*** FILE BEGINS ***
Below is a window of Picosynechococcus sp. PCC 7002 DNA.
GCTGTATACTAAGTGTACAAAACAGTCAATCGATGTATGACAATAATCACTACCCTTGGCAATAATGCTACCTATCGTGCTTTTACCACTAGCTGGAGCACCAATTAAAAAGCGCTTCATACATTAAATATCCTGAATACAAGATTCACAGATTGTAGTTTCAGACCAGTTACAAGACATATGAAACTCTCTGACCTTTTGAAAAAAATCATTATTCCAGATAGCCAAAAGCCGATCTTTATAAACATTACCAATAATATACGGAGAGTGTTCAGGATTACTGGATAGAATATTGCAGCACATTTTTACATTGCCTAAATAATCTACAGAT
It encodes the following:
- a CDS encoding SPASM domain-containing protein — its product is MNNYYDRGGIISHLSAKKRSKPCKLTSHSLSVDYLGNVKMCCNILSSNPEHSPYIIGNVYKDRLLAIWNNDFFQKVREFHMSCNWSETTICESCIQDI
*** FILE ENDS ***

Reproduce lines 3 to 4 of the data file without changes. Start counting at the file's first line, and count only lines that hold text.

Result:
It encodes the following:
- a CDS encoding SPASM domain-containing protein — its product is MNNYYDRGGIISHLSAKKRSKPCKLTSHSLSVDYLGNVKMCCNILSSNPEHSPYIIGNVYKDRLLAIWNNDFFQKVREFHMSCNWSETTICESCIQDI